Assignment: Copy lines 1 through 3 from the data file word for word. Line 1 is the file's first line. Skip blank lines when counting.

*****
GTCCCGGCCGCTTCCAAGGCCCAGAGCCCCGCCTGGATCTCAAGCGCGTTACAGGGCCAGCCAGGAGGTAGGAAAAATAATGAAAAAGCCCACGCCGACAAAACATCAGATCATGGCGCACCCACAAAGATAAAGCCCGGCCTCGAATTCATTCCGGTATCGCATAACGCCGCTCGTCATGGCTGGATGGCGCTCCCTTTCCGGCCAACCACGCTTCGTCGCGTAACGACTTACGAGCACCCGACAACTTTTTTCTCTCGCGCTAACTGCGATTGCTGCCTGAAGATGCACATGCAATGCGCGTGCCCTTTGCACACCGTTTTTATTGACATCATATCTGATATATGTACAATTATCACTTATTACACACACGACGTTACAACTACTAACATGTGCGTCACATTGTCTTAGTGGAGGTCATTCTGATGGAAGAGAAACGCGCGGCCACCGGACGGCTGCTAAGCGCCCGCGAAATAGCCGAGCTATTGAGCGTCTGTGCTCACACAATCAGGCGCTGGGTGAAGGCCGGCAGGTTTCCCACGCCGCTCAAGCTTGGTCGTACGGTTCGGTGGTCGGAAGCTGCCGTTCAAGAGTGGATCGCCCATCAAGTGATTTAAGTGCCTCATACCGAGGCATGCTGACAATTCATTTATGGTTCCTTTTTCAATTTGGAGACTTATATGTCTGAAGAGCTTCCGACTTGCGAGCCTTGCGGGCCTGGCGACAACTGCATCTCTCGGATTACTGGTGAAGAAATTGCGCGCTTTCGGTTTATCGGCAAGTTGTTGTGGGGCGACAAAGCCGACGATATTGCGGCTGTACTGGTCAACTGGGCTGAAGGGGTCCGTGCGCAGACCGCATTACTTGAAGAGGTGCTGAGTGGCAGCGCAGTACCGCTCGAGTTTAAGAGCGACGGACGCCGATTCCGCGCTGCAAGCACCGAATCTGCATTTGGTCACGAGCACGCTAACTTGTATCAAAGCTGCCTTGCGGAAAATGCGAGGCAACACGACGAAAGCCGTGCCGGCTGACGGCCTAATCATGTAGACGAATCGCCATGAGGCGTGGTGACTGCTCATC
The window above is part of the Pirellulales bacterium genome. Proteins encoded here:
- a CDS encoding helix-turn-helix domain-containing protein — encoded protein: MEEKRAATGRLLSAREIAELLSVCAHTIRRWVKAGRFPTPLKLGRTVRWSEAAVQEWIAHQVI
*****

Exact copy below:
GTCCCGGCCGCTTCCAAGGCCCAGAGCCCCGCCTGGATCTCAAGCGCGTTACAGGGCCAGCCAGGAGGTAGGAAAAATAATGAAAAAGCCCACGCCGACAAAACATCAGATCATGGCGCACCCACAAAGATAAAGCCCGGCCTCGAATTCATTCCGGTATCGCATAACGCCGCTCGTCATGGCTGGATGGCGCTCCCTTTCCGGCCAACCACGCTTCGTCGCGTAACGACTTACGAGCACCCGACAACTTTTTTCTCTCGCGCTAACTGCGATTGCTGCCTGAAGATGCACATGCAATGCGCGTGCCCTTTGCACACCGTTTTTATTGACATCATATCTGATATATGTACAATTATCACTTATTACACACACGACGTTACAACTACTAACATGTGCGTCACATTGTCTTAGTGGAGGTCATTCTGATGGAAGAGAAACGCGCGGCCACCGGACGGCTGCTAAGCGCCCGCGAAATAGCCGAGCTATTGAGCGTCTGTGCTCACACAATCAGGCGCTGGGTGAAGGCCGGCAGGTTTCCCACGCCGCTCAAGCTTGGTCGTACGGTTCGGTGGTCGGAAGCTGCCGTTCAAGAGTGGATCGCCCATCAAGTGATTTAAGTGCCTCATACCGAGGCATGCTGACAATTCATTTATGGTTCCTTTTTCAATTTGGAGACTTATATGTCTGAAGAGCTTCCGACTTGCGAGCCTTGCGGGCCTGGCGACAACTGCATCTCTCGGATTACTGGTGAAGAAATTGCGCGCTTTCGGTTTATCGGCAAGTTGTTGTGGGGCGACAAAGCCGACGATATTGCGGCTGTACTGGTCAACTGGGCTGAAGGGGTCCGTGCGCAGACCGCATTACTTGAAGAGGTGCTGAGTGGCAGCGCAGTACCGCTCGAGTTTAAGAGCGACGGACGCCGATTCCGCGCTGCAAGCACCGAATCTGCATTTGGTCACGAGCACGCTAACTTGTATCAAAGCTGCCTTGCGGAAAATGCGAGGCAACACGACGAAAGCCGTGCCGGCTGACGGCCTAATCATGTAGACGAATCGCCATGAGGCGTGGTGACTGCTCATC
The window above is part of the Pirellulales bacterium genome. Proteins encoded here:
- a CDS encoding helix-turn-helix domain-containing protein — encoded protein: MEEKRAATGRLLSAREIAELLSVCAHTIRRWVKAGRFPTPLKLGRTVRWSEAAVQEWIAHQVI